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Solving this problem requires people to literally think outside the box.

Yet participants’ performance was not improved even when they were given specific instructions to do so.

The second group was told that the solution required the lines to be drawn outside the imaginary box bordering the dot array.

In other words, the “trick” was revealed in advance.

In other words, the difference could easily be due to what statisticians call sampling error.

Let’s look a little more closely at these surprising results.

If you have tried solving this puzzle, you can confirm that your first attempts usually involve sketching lines inside the imaginary square.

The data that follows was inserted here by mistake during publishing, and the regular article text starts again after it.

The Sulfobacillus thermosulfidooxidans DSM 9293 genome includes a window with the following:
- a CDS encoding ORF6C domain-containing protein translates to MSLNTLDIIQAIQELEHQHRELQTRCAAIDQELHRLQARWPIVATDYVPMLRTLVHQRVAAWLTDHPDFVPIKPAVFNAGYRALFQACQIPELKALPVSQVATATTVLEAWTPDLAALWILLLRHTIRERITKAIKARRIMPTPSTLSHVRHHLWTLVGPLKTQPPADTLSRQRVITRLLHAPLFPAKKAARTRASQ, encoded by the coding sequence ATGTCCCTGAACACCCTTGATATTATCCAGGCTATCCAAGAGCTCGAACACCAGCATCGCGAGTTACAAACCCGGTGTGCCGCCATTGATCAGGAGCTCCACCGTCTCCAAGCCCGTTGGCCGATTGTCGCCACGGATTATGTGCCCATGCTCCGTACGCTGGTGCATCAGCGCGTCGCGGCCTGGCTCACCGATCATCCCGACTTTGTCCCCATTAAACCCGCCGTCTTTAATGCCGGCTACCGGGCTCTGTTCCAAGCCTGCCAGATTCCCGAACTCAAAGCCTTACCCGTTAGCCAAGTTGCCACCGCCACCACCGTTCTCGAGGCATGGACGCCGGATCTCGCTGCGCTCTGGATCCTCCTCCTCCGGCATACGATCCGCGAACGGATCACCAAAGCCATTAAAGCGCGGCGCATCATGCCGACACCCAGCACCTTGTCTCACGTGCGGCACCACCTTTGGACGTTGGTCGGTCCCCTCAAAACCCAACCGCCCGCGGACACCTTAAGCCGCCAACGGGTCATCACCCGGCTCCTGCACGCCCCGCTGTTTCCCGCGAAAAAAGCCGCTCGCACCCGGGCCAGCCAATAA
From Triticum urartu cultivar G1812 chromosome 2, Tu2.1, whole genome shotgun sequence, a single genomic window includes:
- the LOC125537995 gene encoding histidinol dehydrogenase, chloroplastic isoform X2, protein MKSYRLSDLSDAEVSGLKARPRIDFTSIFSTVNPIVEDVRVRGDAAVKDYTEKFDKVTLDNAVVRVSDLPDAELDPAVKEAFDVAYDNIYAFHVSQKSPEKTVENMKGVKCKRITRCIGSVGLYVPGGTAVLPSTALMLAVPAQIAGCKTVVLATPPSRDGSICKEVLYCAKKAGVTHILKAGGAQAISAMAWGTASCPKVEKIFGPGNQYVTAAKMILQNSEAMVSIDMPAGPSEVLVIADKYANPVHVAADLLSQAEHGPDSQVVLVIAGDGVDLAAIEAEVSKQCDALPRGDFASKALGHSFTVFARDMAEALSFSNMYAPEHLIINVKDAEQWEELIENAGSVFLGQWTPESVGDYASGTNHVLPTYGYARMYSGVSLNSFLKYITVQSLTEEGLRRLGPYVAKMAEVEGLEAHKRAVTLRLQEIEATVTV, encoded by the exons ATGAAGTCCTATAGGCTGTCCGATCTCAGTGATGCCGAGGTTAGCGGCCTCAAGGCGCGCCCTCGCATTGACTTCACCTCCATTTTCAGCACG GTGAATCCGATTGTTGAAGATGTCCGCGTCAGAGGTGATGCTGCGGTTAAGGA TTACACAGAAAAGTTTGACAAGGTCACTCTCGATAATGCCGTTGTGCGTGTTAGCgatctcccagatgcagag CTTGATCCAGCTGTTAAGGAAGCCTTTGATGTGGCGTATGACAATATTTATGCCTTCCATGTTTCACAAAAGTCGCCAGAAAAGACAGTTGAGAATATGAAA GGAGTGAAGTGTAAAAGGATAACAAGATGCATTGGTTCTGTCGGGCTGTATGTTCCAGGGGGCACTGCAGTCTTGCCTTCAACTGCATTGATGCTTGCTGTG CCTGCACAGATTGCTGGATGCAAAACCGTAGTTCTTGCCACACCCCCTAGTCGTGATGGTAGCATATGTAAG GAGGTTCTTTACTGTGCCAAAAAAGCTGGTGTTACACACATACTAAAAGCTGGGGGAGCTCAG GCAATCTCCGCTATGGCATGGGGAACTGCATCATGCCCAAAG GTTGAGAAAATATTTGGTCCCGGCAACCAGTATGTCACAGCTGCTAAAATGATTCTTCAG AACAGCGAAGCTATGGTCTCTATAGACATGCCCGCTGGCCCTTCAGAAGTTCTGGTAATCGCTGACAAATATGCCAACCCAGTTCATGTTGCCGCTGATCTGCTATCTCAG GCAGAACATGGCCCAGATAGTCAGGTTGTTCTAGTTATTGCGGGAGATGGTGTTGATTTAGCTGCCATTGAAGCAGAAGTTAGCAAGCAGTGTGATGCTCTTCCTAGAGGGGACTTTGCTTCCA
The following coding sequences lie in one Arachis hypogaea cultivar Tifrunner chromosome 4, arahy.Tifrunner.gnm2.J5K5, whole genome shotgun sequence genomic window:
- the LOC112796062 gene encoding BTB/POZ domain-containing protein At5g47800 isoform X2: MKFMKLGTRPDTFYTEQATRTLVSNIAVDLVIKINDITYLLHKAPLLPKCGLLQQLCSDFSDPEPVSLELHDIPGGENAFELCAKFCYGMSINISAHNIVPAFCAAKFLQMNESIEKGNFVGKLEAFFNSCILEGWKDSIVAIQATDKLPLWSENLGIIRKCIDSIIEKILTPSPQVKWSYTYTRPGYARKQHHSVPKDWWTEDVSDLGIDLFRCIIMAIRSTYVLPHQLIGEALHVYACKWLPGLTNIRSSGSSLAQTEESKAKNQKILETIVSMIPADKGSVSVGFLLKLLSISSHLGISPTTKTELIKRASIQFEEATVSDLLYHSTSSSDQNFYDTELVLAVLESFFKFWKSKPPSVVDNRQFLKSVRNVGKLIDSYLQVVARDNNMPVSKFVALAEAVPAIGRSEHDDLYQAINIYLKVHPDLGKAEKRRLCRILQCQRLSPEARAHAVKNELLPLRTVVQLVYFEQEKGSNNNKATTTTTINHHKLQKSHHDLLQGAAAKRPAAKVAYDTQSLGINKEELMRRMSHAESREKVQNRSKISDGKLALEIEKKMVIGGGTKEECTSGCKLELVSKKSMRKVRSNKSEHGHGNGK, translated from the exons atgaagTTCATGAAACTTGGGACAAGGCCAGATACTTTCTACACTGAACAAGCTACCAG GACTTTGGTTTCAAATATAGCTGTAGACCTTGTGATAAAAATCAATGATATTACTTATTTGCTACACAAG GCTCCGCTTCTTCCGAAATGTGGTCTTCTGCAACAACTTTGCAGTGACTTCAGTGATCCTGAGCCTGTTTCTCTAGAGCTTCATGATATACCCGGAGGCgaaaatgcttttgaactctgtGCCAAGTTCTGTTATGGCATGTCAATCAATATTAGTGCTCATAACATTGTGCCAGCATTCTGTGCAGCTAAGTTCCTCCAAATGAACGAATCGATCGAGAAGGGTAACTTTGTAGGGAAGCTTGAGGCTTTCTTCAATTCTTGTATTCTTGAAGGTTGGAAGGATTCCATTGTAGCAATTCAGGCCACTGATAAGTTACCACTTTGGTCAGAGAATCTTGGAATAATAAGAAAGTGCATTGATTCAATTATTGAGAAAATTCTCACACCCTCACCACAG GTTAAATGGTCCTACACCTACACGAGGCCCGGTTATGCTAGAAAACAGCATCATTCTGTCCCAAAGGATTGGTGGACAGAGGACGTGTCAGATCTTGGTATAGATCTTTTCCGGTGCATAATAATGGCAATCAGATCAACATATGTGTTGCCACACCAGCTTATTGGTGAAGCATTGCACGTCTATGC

The correct solution, however, requires you to draw lines that extend beyond the area defined by the dots.

Would you like to guess the percentage of the participants in the second group who solved the puzzle correctly?

Most people assume that 60 percent to 90 percent of the group given the clue would solve the puzzle easily. What’s more, in statistical terms, this 5 percent improvement over the subjects of Guilford’s original study is insignificant.

Speakers, trainers, training program developers, organizational consultants, and university professors all had much to say about the vast benefits of outside-the-box thinking.

It was an appealing and apparently convincing message.

Management consultants in the 1970s and 1980s even used this puzzle when making sales pitches to prospective clients.

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